Constructing the House:
- If you aren't working with a pattern, build a model out of cardboard first. Tape it all together to see how the house will look. Then use the pieces as a pattern to cut out your dough. You can do a search online for gingerbread house patterns if you do not want to design your own. Here is one good source for patterns: Gingerbread by Design
- Build your house on a sturdy base. The larger the house, the sturdier it needs to be. Small houses can go on cardboard cake boards. Large houses require a wooden board of some kind (scavenge your own from your shed or buy pre-cut plywood squares at your local hardware store).
- Assemble it with Royal Icing, which dries super-hard like glue: (Royal Icing recipe) For a professional look, Tint half of your Royal Icing the same shade of brown as your gingerbread dough and use that icing to assemble the house (so that the icing does not show through in the cracks):
- Get creative! Go around your grocery store looking for crackers, candies and cereal that could work as shutters, roof tiles, or accent pieces. Be open to using things other than candy. Remember that what you use for roof tiles will need to be pretty flat because shingles are stacked on top of each other. I have also seen gingerbread houses where the roof pieces are "embossed" or imprinted with a shingle design prior to baking. I have also seen pretty designs drawn on with royal icing. The important thing is to make the house yours, in your own personal style. I tend to make houses that are replicas of real buildings, so they are less whimsical than other gingerbread houses. That is my style, and everyone has their own. Many people prefer a gingerbread house that is whimsical and covered with a rainbow of different candies. I love those houses too, so explore your own design style.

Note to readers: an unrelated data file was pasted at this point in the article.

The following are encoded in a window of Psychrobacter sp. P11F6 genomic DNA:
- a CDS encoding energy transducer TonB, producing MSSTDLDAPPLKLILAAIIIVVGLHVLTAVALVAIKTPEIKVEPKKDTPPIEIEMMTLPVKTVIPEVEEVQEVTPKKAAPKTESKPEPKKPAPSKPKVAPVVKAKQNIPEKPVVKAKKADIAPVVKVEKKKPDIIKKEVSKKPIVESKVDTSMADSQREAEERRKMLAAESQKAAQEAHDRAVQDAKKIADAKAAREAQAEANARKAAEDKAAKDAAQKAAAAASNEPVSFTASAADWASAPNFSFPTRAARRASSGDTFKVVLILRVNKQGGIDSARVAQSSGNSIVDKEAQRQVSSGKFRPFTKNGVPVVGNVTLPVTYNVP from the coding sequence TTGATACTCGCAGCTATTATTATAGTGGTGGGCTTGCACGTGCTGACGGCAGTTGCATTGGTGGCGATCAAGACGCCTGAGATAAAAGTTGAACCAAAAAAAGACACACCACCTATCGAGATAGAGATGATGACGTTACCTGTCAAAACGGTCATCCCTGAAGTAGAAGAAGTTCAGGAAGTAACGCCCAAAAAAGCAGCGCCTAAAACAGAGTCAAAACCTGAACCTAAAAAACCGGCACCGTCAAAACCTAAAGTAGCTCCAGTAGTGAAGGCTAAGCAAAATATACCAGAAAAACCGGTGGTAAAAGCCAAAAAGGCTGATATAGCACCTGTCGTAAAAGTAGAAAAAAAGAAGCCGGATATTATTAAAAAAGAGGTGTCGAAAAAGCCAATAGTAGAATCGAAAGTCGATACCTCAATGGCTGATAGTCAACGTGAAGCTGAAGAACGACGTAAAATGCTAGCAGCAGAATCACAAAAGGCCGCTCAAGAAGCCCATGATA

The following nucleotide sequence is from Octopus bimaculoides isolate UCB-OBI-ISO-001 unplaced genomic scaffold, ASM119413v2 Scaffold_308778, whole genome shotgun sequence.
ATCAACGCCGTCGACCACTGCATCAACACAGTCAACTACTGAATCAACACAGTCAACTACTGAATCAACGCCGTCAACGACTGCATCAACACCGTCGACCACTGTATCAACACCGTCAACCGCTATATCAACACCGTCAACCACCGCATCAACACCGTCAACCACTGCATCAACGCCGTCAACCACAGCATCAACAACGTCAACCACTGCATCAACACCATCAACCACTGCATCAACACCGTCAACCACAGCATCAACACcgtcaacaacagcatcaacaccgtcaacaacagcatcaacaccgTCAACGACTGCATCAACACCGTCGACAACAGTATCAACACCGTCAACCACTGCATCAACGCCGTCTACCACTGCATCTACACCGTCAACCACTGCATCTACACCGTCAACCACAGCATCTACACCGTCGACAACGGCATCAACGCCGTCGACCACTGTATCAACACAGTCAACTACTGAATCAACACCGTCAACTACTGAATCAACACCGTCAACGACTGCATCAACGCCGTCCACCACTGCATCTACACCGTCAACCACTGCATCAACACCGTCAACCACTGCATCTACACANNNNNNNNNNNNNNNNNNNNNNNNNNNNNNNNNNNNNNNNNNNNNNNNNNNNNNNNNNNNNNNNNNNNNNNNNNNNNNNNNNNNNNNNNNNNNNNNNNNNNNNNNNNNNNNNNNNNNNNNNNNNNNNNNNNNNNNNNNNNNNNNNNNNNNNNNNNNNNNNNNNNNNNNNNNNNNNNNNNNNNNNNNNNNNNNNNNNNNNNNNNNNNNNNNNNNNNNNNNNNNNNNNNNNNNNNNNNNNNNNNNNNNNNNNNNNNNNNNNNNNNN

- Snow makes everything look nicer. You can cover up areas that don't look so good with icicles and snow. Dusting the entire house with a touch of confectioner's sugar when it is complete will give it a "just dusted with snow" look.
Take it to the next level:
- Let there be light! It is not hard to add lights to the inside of your house. Buy a strand of battery operated christmas lights at any craft store. Put them inside (I prefer to have the side and front walls on before I place the lights, so I can tape down the strand while making sure I get the bulbs placed beneath the windows.) Make a little notch in the back wall to allow for the cord to go underneath it, then put the battery pack in back of the house. Depending on how opaque your windows are, the lights should give a nice warm glow to your house.
- See-through windows: Gelatin sheets (aka "leaf gelatin") can be purchased at cake decorating stores or online. You will be able to see completely through the window, so you could place items in the window for viewing: